Did you read the piece from the Directory on Ecumenism? You can’t ask him to park his own conscience somewhere.

Yes, it was a good monkeywrench. The convalidation should not be an issue, but the birth control issue would have to be resolved. Again, talk to a priest. It is the only way through this.

I am glad you posted this thread. It is important for folks contemplating marriage to look at these issues before hand lest a bad situation become horrible and unbearable.

Hello All,

I have always read the forusm here but never posted before.

I found this old thread and it directly applies to my situation now. We had attended pre-Cana class before our wedding so I did not realize I was making a mistake by getting married outside the church. We have been married for nearly 6 years now.

I accept everything that was written, but I am still confused about one statement. Can anyone please explain why it is not appropriate for me to receive communion now? I am not going to until the marriage is convalidated, however, I know that I am going to be asked this by my non-Catholic wife and I do not have an answer. I have not brought any of this up to my wife yet.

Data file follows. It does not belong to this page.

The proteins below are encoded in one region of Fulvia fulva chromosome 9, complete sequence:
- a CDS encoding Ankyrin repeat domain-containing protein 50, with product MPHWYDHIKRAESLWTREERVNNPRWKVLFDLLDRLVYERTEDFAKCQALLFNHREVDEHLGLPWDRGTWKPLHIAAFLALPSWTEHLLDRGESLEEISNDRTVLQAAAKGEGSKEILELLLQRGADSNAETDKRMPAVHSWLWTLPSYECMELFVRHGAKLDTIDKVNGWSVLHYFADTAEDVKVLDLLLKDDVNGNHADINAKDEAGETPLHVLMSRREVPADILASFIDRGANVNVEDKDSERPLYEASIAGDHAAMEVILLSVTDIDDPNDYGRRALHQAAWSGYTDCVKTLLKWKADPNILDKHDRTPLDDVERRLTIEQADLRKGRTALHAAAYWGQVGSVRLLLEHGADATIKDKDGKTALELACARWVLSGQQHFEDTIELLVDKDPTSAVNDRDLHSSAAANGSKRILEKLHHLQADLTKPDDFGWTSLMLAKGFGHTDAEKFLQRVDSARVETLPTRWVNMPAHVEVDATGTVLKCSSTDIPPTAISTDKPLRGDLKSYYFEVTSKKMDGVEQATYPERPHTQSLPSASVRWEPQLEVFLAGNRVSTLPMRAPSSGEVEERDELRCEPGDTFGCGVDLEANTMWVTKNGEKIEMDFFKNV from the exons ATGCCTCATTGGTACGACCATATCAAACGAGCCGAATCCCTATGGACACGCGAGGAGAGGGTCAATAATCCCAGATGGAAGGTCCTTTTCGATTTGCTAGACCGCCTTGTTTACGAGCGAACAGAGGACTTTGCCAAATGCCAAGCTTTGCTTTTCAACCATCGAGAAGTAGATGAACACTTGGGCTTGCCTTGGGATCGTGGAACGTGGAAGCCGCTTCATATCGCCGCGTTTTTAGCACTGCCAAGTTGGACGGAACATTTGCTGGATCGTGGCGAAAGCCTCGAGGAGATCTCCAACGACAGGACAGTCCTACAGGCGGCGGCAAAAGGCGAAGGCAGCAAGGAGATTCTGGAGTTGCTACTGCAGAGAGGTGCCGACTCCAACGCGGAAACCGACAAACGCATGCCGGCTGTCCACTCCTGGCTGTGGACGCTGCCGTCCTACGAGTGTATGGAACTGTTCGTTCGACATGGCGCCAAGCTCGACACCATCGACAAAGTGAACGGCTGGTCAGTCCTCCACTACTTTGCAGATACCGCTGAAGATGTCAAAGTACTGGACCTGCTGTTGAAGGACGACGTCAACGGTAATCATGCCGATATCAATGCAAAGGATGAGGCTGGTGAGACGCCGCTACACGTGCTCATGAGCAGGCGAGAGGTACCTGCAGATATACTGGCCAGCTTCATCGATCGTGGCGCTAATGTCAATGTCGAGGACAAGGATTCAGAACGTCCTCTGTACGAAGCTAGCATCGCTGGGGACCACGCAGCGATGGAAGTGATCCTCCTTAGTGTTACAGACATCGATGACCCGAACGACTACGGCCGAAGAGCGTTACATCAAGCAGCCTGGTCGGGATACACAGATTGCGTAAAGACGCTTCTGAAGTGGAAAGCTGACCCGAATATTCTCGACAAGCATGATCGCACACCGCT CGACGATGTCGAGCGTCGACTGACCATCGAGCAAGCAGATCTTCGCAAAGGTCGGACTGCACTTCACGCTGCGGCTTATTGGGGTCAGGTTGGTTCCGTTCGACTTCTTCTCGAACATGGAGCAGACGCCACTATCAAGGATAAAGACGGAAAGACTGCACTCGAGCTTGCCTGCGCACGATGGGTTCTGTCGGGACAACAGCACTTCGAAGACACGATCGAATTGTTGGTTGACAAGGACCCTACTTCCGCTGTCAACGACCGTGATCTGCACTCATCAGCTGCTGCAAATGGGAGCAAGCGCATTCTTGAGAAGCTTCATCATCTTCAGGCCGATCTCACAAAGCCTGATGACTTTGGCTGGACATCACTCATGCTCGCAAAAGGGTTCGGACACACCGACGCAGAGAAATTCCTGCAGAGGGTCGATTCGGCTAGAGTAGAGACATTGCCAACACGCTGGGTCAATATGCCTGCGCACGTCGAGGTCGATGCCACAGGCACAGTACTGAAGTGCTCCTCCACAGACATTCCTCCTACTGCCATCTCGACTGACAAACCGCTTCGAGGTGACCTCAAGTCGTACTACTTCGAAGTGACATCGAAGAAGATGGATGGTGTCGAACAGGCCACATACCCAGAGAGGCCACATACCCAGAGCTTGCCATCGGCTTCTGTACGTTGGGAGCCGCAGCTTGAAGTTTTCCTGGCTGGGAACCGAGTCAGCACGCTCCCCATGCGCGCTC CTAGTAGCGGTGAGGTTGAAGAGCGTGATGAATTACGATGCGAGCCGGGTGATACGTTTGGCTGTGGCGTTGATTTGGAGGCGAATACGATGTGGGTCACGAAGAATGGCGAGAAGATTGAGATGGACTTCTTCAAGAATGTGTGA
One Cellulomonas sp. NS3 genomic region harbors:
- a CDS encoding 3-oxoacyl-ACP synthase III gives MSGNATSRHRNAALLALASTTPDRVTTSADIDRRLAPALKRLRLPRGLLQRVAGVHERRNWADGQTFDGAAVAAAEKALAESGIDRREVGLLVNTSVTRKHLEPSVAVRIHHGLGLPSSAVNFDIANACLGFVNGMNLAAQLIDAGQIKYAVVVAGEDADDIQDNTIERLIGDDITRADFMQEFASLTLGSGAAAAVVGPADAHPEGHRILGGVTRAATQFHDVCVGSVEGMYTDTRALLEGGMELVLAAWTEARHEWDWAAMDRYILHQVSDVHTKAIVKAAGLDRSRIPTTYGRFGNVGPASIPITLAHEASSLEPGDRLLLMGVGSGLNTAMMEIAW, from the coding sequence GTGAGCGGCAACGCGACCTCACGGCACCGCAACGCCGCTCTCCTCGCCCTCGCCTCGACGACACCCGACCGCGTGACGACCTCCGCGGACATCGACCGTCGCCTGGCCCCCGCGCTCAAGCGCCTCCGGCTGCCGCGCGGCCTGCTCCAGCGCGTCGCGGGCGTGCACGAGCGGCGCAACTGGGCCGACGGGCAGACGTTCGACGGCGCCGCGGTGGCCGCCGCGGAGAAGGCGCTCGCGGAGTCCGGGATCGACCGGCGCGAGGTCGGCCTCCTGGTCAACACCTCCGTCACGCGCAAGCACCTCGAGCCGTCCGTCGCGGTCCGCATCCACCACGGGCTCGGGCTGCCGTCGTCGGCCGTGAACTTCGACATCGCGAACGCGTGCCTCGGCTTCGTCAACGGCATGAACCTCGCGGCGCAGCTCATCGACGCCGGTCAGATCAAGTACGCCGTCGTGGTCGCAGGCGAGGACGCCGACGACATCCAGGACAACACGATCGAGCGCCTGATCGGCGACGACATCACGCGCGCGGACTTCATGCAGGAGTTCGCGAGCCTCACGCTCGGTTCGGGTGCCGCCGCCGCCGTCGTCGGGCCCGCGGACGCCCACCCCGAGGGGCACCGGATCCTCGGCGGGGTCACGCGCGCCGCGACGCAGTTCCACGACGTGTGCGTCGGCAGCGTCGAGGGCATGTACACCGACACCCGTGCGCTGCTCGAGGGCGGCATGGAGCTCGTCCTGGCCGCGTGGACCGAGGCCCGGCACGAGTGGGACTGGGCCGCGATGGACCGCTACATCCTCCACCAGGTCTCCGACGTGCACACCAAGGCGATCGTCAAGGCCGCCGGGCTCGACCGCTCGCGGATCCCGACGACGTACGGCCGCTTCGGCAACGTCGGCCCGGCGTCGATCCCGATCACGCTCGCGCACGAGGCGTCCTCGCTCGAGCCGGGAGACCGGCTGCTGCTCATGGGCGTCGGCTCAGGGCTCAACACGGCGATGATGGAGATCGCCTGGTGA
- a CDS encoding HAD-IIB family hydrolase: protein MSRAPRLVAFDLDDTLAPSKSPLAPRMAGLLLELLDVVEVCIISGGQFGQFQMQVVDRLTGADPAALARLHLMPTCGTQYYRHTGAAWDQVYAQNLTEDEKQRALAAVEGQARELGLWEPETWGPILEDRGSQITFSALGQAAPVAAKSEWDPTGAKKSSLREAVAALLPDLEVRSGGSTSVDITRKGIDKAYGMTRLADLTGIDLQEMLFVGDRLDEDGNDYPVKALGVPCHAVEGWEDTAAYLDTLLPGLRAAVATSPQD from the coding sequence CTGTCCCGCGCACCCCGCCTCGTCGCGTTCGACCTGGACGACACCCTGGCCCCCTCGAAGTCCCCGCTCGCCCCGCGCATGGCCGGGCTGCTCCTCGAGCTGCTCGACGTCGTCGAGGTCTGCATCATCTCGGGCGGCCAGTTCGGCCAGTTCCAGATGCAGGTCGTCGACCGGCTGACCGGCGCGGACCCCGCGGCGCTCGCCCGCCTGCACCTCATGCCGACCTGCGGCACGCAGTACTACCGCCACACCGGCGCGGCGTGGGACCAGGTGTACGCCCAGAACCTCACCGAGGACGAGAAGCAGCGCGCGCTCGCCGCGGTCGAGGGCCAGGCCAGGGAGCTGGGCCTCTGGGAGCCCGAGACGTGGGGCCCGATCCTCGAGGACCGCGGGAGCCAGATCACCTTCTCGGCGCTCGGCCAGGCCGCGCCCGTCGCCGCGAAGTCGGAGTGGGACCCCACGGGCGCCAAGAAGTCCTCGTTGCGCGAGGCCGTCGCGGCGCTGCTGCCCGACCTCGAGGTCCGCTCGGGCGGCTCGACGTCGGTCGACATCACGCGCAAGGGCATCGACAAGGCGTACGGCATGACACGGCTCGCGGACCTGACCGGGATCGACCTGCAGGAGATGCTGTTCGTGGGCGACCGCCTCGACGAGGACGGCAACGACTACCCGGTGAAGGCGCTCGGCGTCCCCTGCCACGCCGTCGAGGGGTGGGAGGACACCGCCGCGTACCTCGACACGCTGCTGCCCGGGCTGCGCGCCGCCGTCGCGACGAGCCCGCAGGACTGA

Obviously I want to get this figured out ASAP as the thought of not receiving the Eucharist is very saddening.

Thanks to anyone who can help with this issue and God Bless.

One is to refrain from the Eucharist if in a state of mortal sin. You must be in a state of grace. Until your marriage is convalidated, you are in an irregular marriage situation which could be placing you in a state of serious sin, depending upon several factors. Whether or not you can receive the Eucharist depends upon, for example, whether or not you and your wife choose to abstain from relations until the convalidation. This is really a matter where you should be guided by your priest in confession as to whether or not you can receive the Eucharist, not strangers on the internet.

So, it really isn’t a matter of being unable to receive the Eucharist but whether or not you as a couple will do what is required for you to be in a state of grace in order to receive the Eucharist.

Thanks, that does clear things up for me. I wasn’t thinking of it like that.